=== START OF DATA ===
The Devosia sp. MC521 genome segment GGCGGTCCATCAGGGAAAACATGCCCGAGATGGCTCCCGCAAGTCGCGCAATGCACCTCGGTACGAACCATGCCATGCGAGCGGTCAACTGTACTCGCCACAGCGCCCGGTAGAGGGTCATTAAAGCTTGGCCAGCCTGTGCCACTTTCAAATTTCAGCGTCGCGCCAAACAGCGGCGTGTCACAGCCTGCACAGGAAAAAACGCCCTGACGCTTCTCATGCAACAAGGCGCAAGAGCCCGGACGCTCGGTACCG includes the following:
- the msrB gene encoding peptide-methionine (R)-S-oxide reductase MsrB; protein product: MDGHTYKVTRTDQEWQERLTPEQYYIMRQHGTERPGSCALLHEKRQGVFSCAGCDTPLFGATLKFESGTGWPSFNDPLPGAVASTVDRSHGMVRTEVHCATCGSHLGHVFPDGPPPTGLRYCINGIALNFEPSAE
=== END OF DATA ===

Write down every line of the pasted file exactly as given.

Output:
The Devosia sp. MC521 genome segment GGCGGTCCATCAGGGAAAACATGCCCGAGATGGCTCCCGCAAGTCGCGCAATGCACCTCGGTACGAACCATGCCATGCGAGCGGTCAACTGTACTCGCCACAGCGCCCGGTAGAGGGTCATTAAAGCTTGGCCAGCCTGTGCCACTTTCAAATTTCAGCGTCGCGCCAAACAGCGGCGTGTCACAGCCTGCACAGGAAAAAACGCCCTGACGCTTCTCATGCAACAAGGCGCAAGAGCCCGGACGCTCGGTACCG includes the following:
- the msrB gene encoding peptide-methionine (R)-S-oxide reductase MsrB; protein product: MDGHTYKVTRTDQEWQERLTPEQYYIMRQHGTERPGSCALLHEKRQGVFSCAGCDTPLFGATLKFESGTGWPSFNDPLPGAVASTVDRSHGMVRTEVHCATCGSHLGHVFPDGPPPTGLRYCINGIALNFEPSAE